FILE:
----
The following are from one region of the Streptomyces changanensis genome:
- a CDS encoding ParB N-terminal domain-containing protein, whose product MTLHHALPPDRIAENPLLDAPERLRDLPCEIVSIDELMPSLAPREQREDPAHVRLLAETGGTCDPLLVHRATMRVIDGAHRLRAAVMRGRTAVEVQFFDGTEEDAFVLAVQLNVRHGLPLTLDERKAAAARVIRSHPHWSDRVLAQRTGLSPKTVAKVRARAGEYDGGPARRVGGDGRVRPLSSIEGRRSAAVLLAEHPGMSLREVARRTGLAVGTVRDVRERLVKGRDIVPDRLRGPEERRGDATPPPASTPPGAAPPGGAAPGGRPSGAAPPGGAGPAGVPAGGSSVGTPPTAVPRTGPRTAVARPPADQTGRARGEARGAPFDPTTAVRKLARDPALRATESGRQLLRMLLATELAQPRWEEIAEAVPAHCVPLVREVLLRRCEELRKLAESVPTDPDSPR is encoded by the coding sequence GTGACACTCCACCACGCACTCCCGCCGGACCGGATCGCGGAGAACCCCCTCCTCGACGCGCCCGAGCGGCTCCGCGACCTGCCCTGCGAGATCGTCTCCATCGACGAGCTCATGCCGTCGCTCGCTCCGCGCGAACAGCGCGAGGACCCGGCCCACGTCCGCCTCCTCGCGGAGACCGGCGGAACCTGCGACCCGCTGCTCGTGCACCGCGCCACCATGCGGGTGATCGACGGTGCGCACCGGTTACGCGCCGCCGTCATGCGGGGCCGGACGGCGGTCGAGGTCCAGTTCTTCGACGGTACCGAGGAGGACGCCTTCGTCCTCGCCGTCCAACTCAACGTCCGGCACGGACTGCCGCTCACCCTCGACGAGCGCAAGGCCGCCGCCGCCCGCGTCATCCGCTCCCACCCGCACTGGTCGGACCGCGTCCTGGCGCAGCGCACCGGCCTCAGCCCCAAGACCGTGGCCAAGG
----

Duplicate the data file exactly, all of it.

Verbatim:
The following are from one region of the Streptomyces changanensis genome:
- a CDS encoding ParB N-terminal domain-containing protein, whose product MTLHHALPPDRIAENPLLDAPERLRDLPCEIVSIDELMPSLAPREQREDPAHVRLLAETGGTCDPLLVHRATMRVIDGAHRLRAAVMRGRTAVEVQFFDGTEEDAFVLAVQLNVRHGLPLTLDERKAAAARVIRSHPHWSDRVLAQRTGLSPKTVAKVRARAGEYDGGPARRVGGDGRVRPLSSIEGRRSAAVLLAEHPGMSLREVARRTGLAVGTVRDVRERLVKGRDIVPDRLRGPEERRGDATPPPASTPPGAAPPGGAAPGGRPSGAAPPGGAGPAGVPAGGSSVGTPPTAVPRTGPRTAVARPPADQTGRARGEARGAPFDPTTAVRKLARDPALRATESGRQLLRMLLATELAQPRWEEIAEAVPAHCVPLVREVLLRRCEELRKLAESVPTDPDSPR is encoded by the coding sequence GTGACACTCCACCACGCACTCCCGCCGGACCGGATCGCGGAGAACCCCCTCCTCGACGCGCCCGAGCGGCTCCGCGACCTGCCCTGCGAGATCGTCTCCATCGACGAGCTCATGCCGTCGCTCGCTCCGCGCGAACAGCGCGAGGACCCGGCCCACGTCCGCCTCCTCGCGGAGACCGGCGGAACCTGCGACCCGCTGCTCGTGCACCGCGCCACCATGCGGGTGATCGACGGTGCGCACCGGTTACGCGCCGCCGTCATGCGGGGCCGGACGGCGGTCGAGGTCCAGTTCTTCGACGGTACCGAGGAGGACGCCTTCGTCCTCGCCGTCCAACTCAACGTCCGGCACGGACTGCCGCTCACCCTCGACGAGCGCAAGGCCGCCGCCGCCCGCGTCATCCGCTCCCACCCGCACTGGTCGGACCGCGTCCTGGCGCAGCGCACCGGCCTCAGCCCCAAGACCGTGGCCAAGG